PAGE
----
It may have been a long time coming, but a relentless financial hammerlock that Proposition 13's strongest foes had predicted 10 years ago is beginning to grip California's thinly populated rural counties.
In October, Shasta County supervisors ordered libraries closed, denying the county's 125,000 residents ready access to any public library system.
In November, supervisors closed the 73-bed General Hospital, the only public hospital serving several rural northern counties.
Thirty miles down Interstate 5 in Red Bluff, Tehama County supervisors were able to keep three of their 11 branch libraries open and maintain county services for the county's 42,000 residents at near current levels. But there was a high price: The county budget is $600,000 out of balance.
Government May Shut Down
Barring bailout money from the Legislature, "the chances are about 50-50" that Tehama County government may close its doors for a couple of weeks in June when it runs out of money, said John Sims, administrative assistant to the Board of Supervisors.
Adjoining Butte County, population 157,000, is looking at the possibility of simply abolishing much of county government and replacing it with community service districts that can use property tax revenue any way they want.
"If Butte County is the Titanic and it's sinking--and our bow is slipping below the waves--then we're talking about taking the various functions of government and putting them in separate lifeboats," county administrator Martin Nichols said.
California counties--particularly those sprinkled across the vast reaches that comprise the northern third of the state--are in serious financial trouble nearly a decade after voters took politics into their own hands by passing Proposition 13 on the June, 1978, ballot.
The measure, which clamped a 1% lid on property taxes and restricted increases in yearly assessments, wiped out the primary method counties had of getting new money: raising the property tax.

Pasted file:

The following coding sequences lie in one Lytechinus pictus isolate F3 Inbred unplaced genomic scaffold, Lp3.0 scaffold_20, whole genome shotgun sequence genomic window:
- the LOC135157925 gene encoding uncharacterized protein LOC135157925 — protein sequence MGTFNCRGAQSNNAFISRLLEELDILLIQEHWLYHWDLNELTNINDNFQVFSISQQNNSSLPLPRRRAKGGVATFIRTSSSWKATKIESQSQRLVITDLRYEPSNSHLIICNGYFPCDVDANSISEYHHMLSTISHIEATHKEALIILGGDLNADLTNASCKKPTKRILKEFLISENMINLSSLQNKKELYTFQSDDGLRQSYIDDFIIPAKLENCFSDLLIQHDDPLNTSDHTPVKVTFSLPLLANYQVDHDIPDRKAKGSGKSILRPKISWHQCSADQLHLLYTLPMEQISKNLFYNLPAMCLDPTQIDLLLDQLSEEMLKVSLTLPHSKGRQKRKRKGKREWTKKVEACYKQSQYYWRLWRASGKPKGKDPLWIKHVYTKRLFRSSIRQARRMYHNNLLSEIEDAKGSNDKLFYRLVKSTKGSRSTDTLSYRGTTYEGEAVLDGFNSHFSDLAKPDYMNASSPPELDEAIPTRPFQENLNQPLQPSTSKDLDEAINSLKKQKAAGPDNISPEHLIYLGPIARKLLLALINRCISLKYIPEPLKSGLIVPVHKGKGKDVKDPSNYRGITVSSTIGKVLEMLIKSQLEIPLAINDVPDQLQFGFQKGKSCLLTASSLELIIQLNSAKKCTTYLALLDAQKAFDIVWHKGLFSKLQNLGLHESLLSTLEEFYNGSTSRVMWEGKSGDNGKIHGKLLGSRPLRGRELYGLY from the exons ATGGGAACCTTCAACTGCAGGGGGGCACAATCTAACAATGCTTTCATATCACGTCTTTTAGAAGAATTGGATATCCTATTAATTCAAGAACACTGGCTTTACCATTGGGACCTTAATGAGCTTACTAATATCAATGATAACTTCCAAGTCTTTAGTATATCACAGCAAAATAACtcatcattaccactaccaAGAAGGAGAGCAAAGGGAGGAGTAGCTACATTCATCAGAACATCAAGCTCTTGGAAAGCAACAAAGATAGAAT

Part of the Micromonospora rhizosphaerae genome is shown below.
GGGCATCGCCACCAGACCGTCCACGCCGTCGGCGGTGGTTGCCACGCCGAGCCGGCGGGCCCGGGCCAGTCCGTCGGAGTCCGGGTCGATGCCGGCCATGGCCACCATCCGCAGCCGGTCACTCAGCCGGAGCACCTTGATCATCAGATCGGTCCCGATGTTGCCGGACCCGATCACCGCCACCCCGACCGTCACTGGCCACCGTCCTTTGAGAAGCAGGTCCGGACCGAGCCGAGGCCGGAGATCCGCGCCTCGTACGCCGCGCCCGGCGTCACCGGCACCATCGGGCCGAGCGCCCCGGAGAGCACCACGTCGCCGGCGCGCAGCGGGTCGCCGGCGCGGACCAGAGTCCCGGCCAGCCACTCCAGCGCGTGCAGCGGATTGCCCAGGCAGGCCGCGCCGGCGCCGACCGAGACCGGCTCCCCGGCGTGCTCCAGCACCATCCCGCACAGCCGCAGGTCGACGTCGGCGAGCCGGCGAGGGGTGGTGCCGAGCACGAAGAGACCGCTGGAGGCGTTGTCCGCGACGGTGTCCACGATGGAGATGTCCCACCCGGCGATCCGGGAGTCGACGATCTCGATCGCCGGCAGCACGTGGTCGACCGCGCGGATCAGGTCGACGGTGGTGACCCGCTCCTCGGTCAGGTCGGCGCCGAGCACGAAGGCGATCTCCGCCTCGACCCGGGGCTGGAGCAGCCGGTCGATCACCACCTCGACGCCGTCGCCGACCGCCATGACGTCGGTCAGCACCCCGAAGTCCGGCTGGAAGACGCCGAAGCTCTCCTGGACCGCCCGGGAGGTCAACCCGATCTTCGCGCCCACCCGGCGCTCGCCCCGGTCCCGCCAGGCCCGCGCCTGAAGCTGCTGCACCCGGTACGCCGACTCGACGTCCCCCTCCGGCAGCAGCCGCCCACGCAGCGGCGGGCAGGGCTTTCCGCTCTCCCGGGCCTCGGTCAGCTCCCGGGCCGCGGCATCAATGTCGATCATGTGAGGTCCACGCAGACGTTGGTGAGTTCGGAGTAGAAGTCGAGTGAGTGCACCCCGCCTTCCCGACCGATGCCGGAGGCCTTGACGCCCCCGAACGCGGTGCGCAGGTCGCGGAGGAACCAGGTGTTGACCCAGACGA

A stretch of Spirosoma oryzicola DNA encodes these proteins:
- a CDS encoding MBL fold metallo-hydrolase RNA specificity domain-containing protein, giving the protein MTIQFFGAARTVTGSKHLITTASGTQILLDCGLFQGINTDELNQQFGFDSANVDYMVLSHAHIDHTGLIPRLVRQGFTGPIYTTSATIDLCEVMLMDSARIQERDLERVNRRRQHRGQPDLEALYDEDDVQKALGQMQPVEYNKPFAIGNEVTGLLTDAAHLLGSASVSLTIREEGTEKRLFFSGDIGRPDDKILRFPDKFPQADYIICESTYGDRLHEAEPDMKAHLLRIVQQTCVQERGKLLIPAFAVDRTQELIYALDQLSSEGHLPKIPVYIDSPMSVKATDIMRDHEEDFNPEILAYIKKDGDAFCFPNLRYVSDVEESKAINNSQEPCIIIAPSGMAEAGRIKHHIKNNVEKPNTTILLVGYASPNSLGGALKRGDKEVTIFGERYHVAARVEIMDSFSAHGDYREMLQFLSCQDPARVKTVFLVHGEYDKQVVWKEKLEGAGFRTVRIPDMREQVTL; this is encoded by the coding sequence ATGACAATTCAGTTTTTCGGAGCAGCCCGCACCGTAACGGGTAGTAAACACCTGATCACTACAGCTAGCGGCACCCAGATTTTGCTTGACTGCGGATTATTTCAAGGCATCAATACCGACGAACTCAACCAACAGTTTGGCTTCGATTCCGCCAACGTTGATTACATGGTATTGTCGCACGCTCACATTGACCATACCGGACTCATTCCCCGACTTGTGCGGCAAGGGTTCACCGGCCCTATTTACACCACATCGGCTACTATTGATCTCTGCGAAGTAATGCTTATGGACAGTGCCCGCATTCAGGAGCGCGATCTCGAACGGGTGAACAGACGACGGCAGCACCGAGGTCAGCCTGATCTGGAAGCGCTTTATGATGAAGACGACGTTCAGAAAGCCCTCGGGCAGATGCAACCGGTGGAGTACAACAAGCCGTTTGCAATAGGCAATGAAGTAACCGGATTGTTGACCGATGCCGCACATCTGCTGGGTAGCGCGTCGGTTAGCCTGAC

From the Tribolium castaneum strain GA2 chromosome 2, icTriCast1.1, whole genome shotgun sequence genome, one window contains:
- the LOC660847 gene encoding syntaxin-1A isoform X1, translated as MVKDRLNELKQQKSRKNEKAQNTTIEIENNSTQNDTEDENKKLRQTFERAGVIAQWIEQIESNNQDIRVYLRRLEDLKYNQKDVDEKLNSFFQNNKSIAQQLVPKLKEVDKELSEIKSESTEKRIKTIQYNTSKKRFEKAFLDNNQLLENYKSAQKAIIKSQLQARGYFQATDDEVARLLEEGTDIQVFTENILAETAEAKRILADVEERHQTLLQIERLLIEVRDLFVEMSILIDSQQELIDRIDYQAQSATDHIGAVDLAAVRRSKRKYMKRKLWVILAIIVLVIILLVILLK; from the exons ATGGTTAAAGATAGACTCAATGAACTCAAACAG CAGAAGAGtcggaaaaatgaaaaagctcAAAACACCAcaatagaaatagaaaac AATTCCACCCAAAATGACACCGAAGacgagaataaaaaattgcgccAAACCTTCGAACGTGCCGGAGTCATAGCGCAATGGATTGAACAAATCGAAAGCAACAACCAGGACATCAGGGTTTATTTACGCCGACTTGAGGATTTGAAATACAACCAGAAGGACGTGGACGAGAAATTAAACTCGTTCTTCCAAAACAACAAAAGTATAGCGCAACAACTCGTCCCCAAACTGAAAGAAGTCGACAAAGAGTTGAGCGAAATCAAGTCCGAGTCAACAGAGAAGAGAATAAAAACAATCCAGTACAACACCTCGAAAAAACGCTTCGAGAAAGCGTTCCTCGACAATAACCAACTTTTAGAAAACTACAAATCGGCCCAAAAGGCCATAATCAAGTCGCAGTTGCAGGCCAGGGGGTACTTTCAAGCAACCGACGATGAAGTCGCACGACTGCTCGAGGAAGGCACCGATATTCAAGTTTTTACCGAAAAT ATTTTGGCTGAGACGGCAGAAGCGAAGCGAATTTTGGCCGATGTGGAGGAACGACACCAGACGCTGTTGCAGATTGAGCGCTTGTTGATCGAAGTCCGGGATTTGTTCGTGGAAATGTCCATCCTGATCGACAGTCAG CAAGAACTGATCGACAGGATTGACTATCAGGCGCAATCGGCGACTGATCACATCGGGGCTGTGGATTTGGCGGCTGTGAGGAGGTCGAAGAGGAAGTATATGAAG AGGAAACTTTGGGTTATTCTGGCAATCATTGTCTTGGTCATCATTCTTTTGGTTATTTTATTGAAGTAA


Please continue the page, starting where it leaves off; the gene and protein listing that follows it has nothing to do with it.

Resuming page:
Californians' property taxes, which had gone into the treasuries of local governments and schools, were cut by a whopping 57%.
At the same time, the state continued to require counties to administer costly programs in four major areas where expenses could not be controlled merely by adjusting the ledger books.
Counties must operate a welfare system, offer health services, support jails and maintain courts.
The state pays much of the costs of courts, welfare and health care for the poor. But counties must pay a share, and they must offer benefits ordered by law to anyone who qualifies.
The costs of those state-required programs have increased dramatically, leaving counties with less to spend on traditional services like libraries, parks and roads--the so-called discretionary programs.
At the time Proposition 13 was enacted, counties spent about 30% of their budgets on discretionary items, said Larry Naake, executive director of the County Supervisors Assn. of California. Now the figure is less than 5%.
For several years, a crisis was averted by bailout money from the state budget surplus and federal revenue-sharing funds. But those sources have dried up.
Cities, too, have cut back services in the aftermath of Proposition 13, but they do not have the burden of required programs with uncontrollable costs. And state law gives them more ways to raise revenues.
The fiscal squeeze is felt most acutely in sparsely populated counties where there is little growth to yield new tax revenue. It is a double whammy: Those regions also have less clout in the battle for Sacramento treasury dollars than heavily populated areas that elect more legislators.
Local officials are dreaming up ways to cope with scarce dollars that range from the unprecedented to the tried and true.
In Humboldt County, home to 107,000 people, officials gave up on maintaining many county roads, replacing worn pavement with gravel.
'On Our Way Back to 1934'
"It made a lot of people unhappy," county Administratve Officer Robert Hendrix said. "We're on our way back to 1934 in the way our roads are maintained."
Sierra County, population 3,320, offers no extra services like libraries and parks and strains under the yoke of paying $1.2 million for five murder cases it must prosecute.
The county, which has no reserve for unforeseen emergencies, imposed for the first time $130,000 in trash disposal fees to raise more revenue. "We'll make it if we don't have any disasters," Auditor Donald Hemphill vowed.
Few counties are escaping the squeeze even in more heavily populated regions. "It's spreading," Naake said.
Fresno County, the nation's No. 1 agricultural producer with an economy largely dependent on the whims of the marketplace, has eliminated more than 600 public jobs in the last three years.